As I turned onto my street yesterday after work I immediately noticed a small American flag had been planted in front of every house on our block. Independence Day was just a day away and someone had decided this would be a good way to display our patriotism. The hair on the back of my neck stood at attention.
Last weekend, when I went to help my mother-in-law at her garage sale I noticed an identical landscape in her neighborhood. I had never seen this before. When I questioned who had put the flags there she replied “I think a real estate agent but I’m not sure. I wasn’t home when it happened. But I kind of like it.”
I started to get angry. Flag waving has become a trigger for narrow-minded sloganeering in this country. From the Vietnam era’s “America: Love it or Leave it” to the Right’s latest redirect of anyone who questioned the Administration’s Iraqi incursion, people can become very passionate about opposition to popularly held beliefs. Our flag has become an unwitting accomplice in this process.
I had a hard time controlling my immediate desire to take on anyone who would listen to my pedagogical lecture. This wasn’t my neighborhood and my mother-in-law wasn’t upset. So I wisely decided against engaging her and her friends in between sales of their knickknacks.
Three days later I walked into my own home and asked my wife what she knew of our new lawn ornament. She, too, knew nothing. It was there when she got home along with a jar of apple butter sitting pretty on our front porch. The label identified the gift giver as “Jo Ann” from a local real estate company. She was nice enough to include her photo and phone numbers. This morning I decided to give her a call.
I was particularly nervous. Not one to shy away from animated discourse I wanted to keep in check my own knee-jerk reaction to the narrowing of American political debate. I took a deep breath and wished for the best. Jo Ann answered her phone.
I introduced myself and asked if she had been the one to place the flag in our front yard. “Yes,” she admitted proudly. “That was me.” I began by asking her if she had considered asking homeowners if she could place the flag on our lawns. The notion of land ownership is also deeply imbedded in the American psyche. We fought a civil war over rules of ownership. I didn’t appreciate her assumption I would be pleased with the gift she left in front of my house. She told me it would have been difficult to ask each homeowner as she had placed over 700 flags throughout the area. I suggested this might be a reason to rethink her act of generosity.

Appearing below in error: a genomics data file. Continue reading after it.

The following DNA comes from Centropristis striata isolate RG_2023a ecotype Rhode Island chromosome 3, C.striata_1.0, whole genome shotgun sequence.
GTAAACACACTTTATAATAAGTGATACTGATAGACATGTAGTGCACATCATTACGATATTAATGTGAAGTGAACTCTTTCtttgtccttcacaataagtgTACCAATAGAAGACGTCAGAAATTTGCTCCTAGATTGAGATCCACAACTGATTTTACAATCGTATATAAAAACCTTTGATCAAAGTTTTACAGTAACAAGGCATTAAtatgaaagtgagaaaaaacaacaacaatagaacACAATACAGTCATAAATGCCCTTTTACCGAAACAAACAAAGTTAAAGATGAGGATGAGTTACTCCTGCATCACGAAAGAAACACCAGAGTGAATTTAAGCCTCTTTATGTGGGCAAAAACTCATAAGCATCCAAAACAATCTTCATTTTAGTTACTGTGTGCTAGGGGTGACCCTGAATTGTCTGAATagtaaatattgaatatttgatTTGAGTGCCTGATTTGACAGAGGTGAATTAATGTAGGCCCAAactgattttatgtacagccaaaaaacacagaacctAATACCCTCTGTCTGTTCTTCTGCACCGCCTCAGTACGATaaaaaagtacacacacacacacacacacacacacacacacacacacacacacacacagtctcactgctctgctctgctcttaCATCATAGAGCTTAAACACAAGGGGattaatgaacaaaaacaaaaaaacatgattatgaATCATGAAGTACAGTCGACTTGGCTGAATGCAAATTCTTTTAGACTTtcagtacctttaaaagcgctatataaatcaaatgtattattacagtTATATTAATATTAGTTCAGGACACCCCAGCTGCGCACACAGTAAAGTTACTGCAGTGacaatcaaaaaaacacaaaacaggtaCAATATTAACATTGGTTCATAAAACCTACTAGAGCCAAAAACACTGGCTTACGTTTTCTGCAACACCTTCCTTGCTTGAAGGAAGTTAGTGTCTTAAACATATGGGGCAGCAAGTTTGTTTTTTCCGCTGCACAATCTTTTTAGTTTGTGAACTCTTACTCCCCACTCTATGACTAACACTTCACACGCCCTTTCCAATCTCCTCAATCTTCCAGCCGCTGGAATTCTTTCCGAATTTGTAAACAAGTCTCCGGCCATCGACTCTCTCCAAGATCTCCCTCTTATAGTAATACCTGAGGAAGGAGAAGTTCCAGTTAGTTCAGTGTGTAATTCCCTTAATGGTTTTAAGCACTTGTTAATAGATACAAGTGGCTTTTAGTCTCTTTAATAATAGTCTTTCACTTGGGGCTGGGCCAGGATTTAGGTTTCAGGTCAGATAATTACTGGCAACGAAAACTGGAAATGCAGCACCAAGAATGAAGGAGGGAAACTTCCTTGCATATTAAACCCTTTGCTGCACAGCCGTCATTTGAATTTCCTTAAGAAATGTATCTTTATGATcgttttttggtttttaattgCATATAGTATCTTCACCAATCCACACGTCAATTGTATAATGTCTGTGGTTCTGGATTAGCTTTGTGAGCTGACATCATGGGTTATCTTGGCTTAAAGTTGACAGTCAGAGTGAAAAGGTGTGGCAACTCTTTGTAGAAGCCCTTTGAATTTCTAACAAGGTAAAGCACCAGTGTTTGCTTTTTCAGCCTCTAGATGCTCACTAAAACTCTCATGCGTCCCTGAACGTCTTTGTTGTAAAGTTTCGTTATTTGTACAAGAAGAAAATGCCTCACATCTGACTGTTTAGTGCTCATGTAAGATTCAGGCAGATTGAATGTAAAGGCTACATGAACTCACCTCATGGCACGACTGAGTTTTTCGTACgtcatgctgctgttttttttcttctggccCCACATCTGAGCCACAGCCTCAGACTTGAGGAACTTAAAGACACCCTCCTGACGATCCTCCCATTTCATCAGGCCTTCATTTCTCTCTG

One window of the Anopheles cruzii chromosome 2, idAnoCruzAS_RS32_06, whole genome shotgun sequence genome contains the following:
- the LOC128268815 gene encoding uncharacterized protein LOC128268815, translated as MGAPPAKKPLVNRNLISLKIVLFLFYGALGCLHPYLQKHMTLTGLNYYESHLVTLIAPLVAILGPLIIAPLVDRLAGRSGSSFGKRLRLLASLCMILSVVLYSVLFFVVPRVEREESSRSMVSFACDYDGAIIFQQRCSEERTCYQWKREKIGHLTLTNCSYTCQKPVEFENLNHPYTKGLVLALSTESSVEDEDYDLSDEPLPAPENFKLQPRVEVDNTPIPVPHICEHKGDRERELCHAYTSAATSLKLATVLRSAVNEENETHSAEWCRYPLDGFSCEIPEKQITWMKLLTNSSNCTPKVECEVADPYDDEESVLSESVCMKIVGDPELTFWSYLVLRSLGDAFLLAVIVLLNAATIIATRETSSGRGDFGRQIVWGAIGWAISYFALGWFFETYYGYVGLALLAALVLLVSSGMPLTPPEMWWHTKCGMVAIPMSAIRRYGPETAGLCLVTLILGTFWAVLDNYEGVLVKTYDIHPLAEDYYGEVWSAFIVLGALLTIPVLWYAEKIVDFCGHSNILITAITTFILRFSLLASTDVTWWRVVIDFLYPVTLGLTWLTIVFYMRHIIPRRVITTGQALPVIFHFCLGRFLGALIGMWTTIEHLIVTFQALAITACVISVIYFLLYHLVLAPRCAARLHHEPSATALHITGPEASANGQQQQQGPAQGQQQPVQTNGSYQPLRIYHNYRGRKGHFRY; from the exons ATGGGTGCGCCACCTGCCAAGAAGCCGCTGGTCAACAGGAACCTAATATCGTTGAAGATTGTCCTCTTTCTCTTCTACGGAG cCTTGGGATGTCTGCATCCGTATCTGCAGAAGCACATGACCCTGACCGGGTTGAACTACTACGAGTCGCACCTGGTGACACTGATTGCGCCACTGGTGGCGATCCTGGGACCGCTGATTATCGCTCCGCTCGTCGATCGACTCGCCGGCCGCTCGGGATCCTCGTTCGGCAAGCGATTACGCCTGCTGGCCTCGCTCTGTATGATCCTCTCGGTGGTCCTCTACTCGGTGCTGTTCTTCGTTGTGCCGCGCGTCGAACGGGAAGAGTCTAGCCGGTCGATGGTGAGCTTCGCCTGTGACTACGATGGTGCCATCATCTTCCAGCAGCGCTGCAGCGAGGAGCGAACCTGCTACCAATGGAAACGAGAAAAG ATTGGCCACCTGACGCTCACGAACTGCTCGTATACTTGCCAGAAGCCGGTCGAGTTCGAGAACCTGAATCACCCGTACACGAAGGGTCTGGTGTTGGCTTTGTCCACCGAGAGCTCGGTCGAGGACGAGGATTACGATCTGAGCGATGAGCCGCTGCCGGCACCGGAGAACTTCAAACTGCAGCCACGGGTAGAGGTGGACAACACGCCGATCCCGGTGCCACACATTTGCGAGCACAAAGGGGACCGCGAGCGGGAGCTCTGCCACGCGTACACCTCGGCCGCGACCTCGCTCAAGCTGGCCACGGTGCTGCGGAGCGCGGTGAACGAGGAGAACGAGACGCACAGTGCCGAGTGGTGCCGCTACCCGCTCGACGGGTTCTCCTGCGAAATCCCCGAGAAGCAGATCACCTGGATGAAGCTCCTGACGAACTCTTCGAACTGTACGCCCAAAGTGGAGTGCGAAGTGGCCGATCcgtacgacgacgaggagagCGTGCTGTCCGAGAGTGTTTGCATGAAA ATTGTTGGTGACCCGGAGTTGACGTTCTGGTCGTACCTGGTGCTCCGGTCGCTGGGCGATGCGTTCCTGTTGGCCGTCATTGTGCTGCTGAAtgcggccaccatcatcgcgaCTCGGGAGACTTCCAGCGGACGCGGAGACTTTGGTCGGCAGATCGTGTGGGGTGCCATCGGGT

In the past, I have written about the social pressures inherent in American patriotism. I’ve even tried to recontextualize the meaning of our national symbol. So I will only state that my love for my country is very profound, personal, and complicated, akin to my religious and spiritual beliefs. While I enjoy discussion, I was reticent to talk about these ideas with the stranger whose boundaries were so different from my own. I thought for a long time before finally deciding to dial her number.
I was incensed. I was afraid I wouldn’t be able to control my anger when I really needed to convey these beliefs and link them to the line she’d crossed. Liberals, too, think deeply about freedom, sacrifice, and patriotism. I could not ignore her act.
“I’d be glad to remove the flag. Just give me your address.” “No, I can do that myself if I want.” Did I want to? What would my neighbors think? How would it look if ours was the only house on the block with no flag? I drove down the street to check. Was this really about the flag or was it about someone telling me how I should think about and use it? I told her I thought she’d meant well but the flag as a symbol had been so misused over the years it had driven my patriotism underground.
I chose my words and the boundaries of this conversation carefully. The word fascist kept ringing in my head as I envisioned my neighbors looking askance at us as they passed our house. By mid call I was exhausted as I fought to keep a balanced attitude, one that might yield the most understanding. “You’re the only person who has called me.” I wasn’t surprised. Were any of my neighbors feeling the same way? How could I find out without becoming a community pariah just by asking? I felt perilously close to numerous slippery slopes.
As we closed, she said she understood. I had not browbeaten her as my insides had initially demanded. I took a deep breath and paused. “But what did you think of the apple butter?” she continued. “Well, to be honest, we’re going to throw it away, unopened. I would never serve my family something that was given to me by a stranger. In the last couple of years we’ve had to deal with anthrax and snipers. Life is no longer the way it was when you and I were growing up. It’s an unfortunate truth. I am sorry.” I found it hard to believe anyone who had lived through all of that could be so clueless. Yet she listened quietly as I spoke. My heart continued to pound.
It was a chance meeting, not between two entrenched ideologues spinning the truth from one end of the spectrum to the other. Just between two Americans trying to do the right thing: something each really believed in.